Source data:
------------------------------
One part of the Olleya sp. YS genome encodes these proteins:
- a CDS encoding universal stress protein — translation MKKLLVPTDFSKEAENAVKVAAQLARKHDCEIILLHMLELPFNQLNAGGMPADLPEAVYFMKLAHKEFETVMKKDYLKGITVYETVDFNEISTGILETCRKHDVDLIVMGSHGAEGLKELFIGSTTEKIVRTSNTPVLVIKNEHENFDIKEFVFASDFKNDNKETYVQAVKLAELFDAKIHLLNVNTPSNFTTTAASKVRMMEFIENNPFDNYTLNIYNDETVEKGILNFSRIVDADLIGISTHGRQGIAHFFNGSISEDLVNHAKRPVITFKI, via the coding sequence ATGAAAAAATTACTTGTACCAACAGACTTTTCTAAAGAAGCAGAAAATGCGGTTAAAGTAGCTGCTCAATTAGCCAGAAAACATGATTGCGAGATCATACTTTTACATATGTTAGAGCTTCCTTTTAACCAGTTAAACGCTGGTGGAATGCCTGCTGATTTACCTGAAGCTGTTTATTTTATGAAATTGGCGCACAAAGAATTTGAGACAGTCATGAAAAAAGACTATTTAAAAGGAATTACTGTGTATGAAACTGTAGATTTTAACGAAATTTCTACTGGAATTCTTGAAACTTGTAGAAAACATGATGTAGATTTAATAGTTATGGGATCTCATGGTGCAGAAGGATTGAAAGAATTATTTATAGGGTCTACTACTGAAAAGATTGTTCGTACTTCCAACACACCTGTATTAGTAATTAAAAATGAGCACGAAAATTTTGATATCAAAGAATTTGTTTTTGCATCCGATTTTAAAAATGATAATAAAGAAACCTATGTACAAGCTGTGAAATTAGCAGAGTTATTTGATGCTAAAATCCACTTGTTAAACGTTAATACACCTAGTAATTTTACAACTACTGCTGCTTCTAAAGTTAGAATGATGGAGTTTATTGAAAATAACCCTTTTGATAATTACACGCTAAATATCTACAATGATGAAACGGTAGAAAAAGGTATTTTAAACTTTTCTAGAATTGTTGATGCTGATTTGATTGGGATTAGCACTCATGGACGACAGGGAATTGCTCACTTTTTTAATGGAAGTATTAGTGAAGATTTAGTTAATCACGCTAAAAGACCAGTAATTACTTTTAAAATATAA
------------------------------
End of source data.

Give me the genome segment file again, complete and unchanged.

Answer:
One part of the Olleya sp. YS genome encodes these proteins:
- a CDS encoding universal stress protein — translation MKKLLVPTDFSKEAENAVKVAAQLARKHDCEIILLHMLELPFNQLNAGGMPADLPEAVYFMKLAHKEFETVMKKDYLKGITVYETVDFNEISTGILETCRKHDVDLIVMGSHGAEGLKELFIGSTTEKIVRTSNTPVLVIKNEHENFDIKEFVFASDFKNDNKETYVQAVKLAELFDAKIHLLNVNTPSNFTTTAASKVRMMEFIENNPFDNYTLNIYNDETVEKGILNFSRIVDADLIGISTHGRQGIAHFFNGSISEDLVNHAKRPVITFKI, via the coding sequence ATGAAAAAATTACTTGTACCAACAGACTTTTCTAAAGAAGCAGAAAATGCGGTTAAAGTAGCTGCTCAATTAGCCAGAAAACATGATTGCGAGATCATACTTTTACATATGTTAGAGCTTCCTTTTAACCAGTTAAACGCTGGTGGAATGCCTGCTGATTTACCTGAAGCTGTTTATTTTATGAAATTGGCGCACAAAGAATTTGAGACAGTCATGAAAAAAGACTATTTAAAAGGAATTACTGTGTATGAAACTGTAGATTTTAACGAAATTTCTACTGGAATTCTTGAAACTTGTAGAAAACATGATGTAGATTTAATAGTTATGGGATCTCATGGTGCAGAAGGATTGAAAGAATTATTTATAGGGTCTACTACTGAAAAGATTGTTCGTACTTCCAACACACCTGTATTAGTAATTAAAAATGAGCACGAAAATTTTGATATCAAAGAATTTGTTTTTGCATCCGATTTTAAAAATGATAATAAAGAAACCTATGTACAAGCTGTGAAATTAGCAGAGTTATTTGATGCTAAAATCCACTTGTTAAACGTTAATACACCTAGTAATTTTACAACTACTGCTGCTTCTAAAGTTAGAATGATGGAGTTTATTGAAAATAACCCTTTTGATAATTACACGCTAAATATCTACAATGATGAAACGGTAGAAAAAGGTATTTTAAACTTTTCTAGAATTGTTGATGCTGATTTGATTGGGATTAGCACTCATGGACGACAGGGAATTGCTCACTTTTTTAATGGAAGTATTAGTGAAGATTTAGTTAATCACGCTAAAAGACCAGTAATTACTTTTAAAATATAA